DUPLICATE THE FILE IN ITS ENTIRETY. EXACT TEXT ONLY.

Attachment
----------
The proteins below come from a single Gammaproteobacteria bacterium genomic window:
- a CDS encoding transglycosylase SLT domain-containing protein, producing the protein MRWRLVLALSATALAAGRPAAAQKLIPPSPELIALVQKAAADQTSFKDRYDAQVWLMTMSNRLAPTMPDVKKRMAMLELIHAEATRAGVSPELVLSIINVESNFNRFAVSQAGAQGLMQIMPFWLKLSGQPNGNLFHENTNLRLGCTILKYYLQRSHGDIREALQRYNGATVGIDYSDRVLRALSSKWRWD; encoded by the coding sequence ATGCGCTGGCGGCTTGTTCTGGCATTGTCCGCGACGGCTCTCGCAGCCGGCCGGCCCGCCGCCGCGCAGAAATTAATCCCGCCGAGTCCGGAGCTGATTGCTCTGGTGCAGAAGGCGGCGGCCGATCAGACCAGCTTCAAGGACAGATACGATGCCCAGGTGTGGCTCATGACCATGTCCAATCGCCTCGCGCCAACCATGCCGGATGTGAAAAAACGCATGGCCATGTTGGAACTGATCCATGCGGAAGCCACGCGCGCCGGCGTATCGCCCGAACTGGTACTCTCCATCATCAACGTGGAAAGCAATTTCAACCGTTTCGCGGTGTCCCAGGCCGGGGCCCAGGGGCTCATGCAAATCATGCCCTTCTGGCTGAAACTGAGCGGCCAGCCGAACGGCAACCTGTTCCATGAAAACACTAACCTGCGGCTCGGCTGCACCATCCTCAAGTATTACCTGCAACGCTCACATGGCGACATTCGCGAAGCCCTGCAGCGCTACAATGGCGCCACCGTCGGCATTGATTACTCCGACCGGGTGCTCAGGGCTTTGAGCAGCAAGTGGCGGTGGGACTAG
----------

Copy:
The proteins below come from a single Gammaproteobacteria bacterium genomic window:
- a CDS encoding transglycosylase SLT domain-containing protein, producing the protein MRWRLVLALSATALAAGRPAAAQKLIPPSPELIALVQKAAADQTSFKDRYDAQVWLMTMSNRLAPTMPDVKKRMAMLELIHAEATRAGVSPELVLSIINVESNFNRFAVSQAGAQGLMQIMPFWLKLSGQPNGNLFHENTNLRLGCTILKYYLQRSHGDIREALQRYNGATVGIDYSDRVLRALSSKWRWD; encoded by the coding sequence ATGCGCTGGCGGCTTGTTCTGGCATTGTCCGCGACGGCTCTCGCAGCCGGCCGGCCCGCCGCCGCGCAGAAATTAATCCCGCCGAGTCCGGAGCTGATTGCTCTGGTGCAGAAGGCGGCGGCCGATCAGACCAGCTTCAAGGACAGATACGATGCCCAGGTGTGGCTCATGACCATGTCCAATCGCCTCGCGCCAACCATGCCGGATGTGAAAAAACGCATGGCCATGTTGGAACTGATCCATGCGGAAGCCACGCGCGCCGGCGTATCGCCCGAACTGGTACTCTCCATCATCAACGTGGAAAGCAATTTCAACCGTTTCGCGGTGTCCCAGGCCGGGGCCCAGGGGCTCATGCAAATCATGCCCTTCTGGCTGAAACTGAGCGGCCAGCCGAACGGCAACCTGTTCCATGAAAACACTAACCTGCGGCTCGGCTGCACCATCCTCAAGTATTACCTGCAACGCTCACATGGCGACATTCGCGAAGCCCTGCAGCGCTACAATGGCGCCACCGTCGGCATTGATTACTCCGACCGGGTGCTCAGGGCTTTGAGCAGCAAGTGGCGGTGGGACTAG